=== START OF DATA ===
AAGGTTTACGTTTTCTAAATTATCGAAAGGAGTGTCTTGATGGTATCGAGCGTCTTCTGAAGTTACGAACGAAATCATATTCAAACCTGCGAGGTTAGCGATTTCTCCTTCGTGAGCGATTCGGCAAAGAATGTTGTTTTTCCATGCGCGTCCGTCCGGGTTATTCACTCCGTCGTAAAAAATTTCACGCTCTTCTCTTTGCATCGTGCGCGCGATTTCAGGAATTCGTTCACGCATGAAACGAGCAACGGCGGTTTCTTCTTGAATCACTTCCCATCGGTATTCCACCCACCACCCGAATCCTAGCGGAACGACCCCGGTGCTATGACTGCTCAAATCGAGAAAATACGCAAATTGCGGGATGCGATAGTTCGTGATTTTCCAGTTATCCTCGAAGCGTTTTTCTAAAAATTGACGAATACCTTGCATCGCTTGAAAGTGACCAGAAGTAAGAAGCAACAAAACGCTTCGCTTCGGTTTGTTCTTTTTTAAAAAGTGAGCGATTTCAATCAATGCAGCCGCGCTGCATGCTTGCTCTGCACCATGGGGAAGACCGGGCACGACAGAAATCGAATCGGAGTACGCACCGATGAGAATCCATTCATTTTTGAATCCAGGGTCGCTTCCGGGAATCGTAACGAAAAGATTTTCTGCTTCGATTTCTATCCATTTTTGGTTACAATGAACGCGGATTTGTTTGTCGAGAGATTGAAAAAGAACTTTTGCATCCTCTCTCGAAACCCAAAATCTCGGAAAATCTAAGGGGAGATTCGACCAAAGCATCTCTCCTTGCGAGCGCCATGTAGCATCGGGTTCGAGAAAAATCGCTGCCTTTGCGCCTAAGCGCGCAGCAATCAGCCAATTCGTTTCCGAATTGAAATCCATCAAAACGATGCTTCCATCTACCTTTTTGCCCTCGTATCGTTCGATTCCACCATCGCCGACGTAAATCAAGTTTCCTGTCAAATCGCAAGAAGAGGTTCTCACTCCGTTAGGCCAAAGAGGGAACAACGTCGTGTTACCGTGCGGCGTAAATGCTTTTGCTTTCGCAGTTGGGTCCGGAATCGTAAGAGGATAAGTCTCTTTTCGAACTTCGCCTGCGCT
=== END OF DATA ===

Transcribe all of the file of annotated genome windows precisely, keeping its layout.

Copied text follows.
AAGGTTTACGTTTTCTAAATTATCGAAAGGAGTGTCTTGATGGTATCGAGCGTCTTCTGAAGTTACGAACGAAATCATATTCAAACCTGCGAGGTTAGCGATTTCTCCTTCGTGAGCGATTCGGCAAAGAATGTTGTTTTTCCATGCGCGTCCGTCCGGGTTATTCACTCCGTCGTAAAAAATTTCACGCTCTTCTCTTTGCATCGTGCGCGCGATTTCAGGAATTCGTTCACGCATGAAACGAGCAACGGCGGTTTCTTCTTGAATCACTTCCCATCGGTATTCCACCCACCACCCGAATCCTAGCGGAACGACCCCGGTGCTATGACTGCTCAAATCGAGAAAATACGCAAATTGCGGGATGCGATAGTTCGTGATTTTCCAGTTATCCTCGAAGCGTTTTTCTAAAAATTGACGAATACCTTGCATCGCTTGAAAGTGACCAGAAGTAAGAAGCAACAAAACGCTTCGCTTCGGTTTGTTCTTTTTTAAAAAGTGAGCGATTTCAATCAATGCAGCCGCGCTGCATGCTTGCTCTGCACCATGGGGAAGACCGGGCACGACAGAAATCGAATCGGAGTACGCACCGATGAGAATCCATTCATTTTTGAATCCAGGGTCGCTTCCGGGAATCGTAACGAAAAGATTTTCTGCTTCGATTTCTATCCATTTTTGGTTACAATGAACGCGGATTTGTTTGTCGAGAGATTGAAAAAGAACTTTTGCATCCTCTCTCGAAACCCAAAATCTCGGAAAATCTAAGGGGAGATTCGACCAAAGCATCTCTCCTTGCGAGCGCCATGTAGCATCGGGTTCGAGAAAAATCGCTGCCTTTGCGCCTAAGCGCGCAGCAATCAGCCAATTCGTTTCCGAATTGAAATCCATCAAAACGATGCTTCCATCTACCTTTTTGCCCTCGTATCGTTCGATTCCACCATCGCCGACGTAAATCAAGTTTCCTGTCAAATCGCAAGAAGAGGTTCTCACTCCGTTAGGCCAAAGAGGGAACAACGTCGTGTTACCGTGCGGCGTAAATGCTTTTGCTTTCGCAGTTGGGTCCGGAATCGTAAGAGGATAAGTCTCTTTTCGAACTTCGCCTGCGCT